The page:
I needed help with this Differential Equation, below:

$$dy/dt = t + y, \text{ with } y(0) = -1$$

I tried $dy/(t+y) = dt$ and integrated both sides, but it looks like the $u$-substitution does not work out.

  • $\begingroup$ Have you try a change of variable $z=y+t$? $\endgroup$ – Josué Tonelli-Cueto Mar 18 '12 at 11:09
  • $\begingroup$ Why bother changing the variable, when there is a direct formula for solving the equation? If you do not want to apply the direct formula, then the steps in the proof of the formula will give a quick result. en.wikipedia.org/wiki/… $\endgroup$ – Beni Bogosel Mar 18 '12 at 12:12
  • $\begingroup$ I don't know about you, but for me it's easier to remember a method for solving a problem than a formula. $\endgroup$ – Mike Mar 18 '12 at 23:29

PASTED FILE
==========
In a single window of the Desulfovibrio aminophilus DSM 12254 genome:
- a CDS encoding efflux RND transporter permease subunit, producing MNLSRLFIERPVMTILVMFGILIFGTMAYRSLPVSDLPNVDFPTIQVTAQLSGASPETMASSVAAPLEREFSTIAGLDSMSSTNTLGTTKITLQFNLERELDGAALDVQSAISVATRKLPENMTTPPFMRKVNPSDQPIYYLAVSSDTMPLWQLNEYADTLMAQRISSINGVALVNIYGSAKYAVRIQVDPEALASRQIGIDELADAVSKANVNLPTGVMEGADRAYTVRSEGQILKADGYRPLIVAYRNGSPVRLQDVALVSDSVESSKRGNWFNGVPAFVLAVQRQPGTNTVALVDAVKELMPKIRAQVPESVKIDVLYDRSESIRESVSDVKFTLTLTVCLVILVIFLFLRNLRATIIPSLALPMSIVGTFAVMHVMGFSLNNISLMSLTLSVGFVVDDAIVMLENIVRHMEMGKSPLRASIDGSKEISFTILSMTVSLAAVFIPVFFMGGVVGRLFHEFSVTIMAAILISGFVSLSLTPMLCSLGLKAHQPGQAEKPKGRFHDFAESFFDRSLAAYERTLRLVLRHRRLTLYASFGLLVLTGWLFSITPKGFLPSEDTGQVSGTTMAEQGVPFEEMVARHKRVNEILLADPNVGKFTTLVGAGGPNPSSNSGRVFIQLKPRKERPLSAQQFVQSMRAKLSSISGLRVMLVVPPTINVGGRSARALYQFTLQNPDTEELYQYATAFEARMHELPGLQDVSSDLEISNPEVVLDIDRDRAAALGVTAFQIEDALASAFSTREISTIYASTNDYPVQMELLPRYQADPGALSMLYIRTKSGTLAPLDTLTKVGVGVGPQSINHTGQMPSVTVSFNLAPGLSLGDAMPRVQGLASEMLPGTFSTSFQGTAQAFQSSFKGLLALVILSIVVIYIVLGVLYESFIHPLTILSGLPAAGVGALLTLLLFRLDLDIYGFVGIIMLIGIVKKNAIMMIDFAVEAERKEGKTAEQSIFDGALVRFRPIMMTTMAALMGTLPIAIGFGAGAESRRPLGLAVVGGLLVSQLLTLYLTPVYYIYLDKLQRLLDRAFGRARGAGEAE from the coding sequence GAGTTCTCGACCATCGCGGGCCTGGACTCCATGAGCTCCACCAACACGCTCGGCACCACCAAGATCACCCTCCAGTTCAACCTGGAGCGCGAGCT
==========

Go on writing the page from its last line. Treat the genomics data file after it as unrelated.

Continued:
This equation is not separable. In other words, you can't write it as $f(y)\;dy=g(t)\;dt$. A differential equation like this can be solved by integrating factors. First, rewrite the equation as:


Now we multiply the equation by an integrating factor so we can use the product rule, $d(uv)=udv+vdu.$ For this problem, that integrating factor would be $e^{-t}$.

$$e^{-t}\frac{dy}{dt}-e^{-t}y=\frac d{dt}(e^{-t}y)=te^{-t}$$

$$e^{-t}y=\int te^{-t}dt=-te^{-t}+\int e^{-t}dt=-te^{-t}-e^{-t}+C$$


For this specific problem, we could also follow Iasafro's suggestion.



As you can see, this substitution resulted in a separable equation, allowing you to integrate both sides.

| cite | improve this answer | |

This is a first order linear differential equation so general solution is given by :

$$y=\frac{\int u(t)\cdot t \,dt +C}{u(t)} ~\text{where}~ u(t)=e^{-\int dt}$$

| cite | improve this answer | |

Your Answer

By clicking “Post Your Answer”, you agree to our terms of service, privacy policy and cookie policy

Not the answer you're looking for? Browse other questions tagged or ask your own question.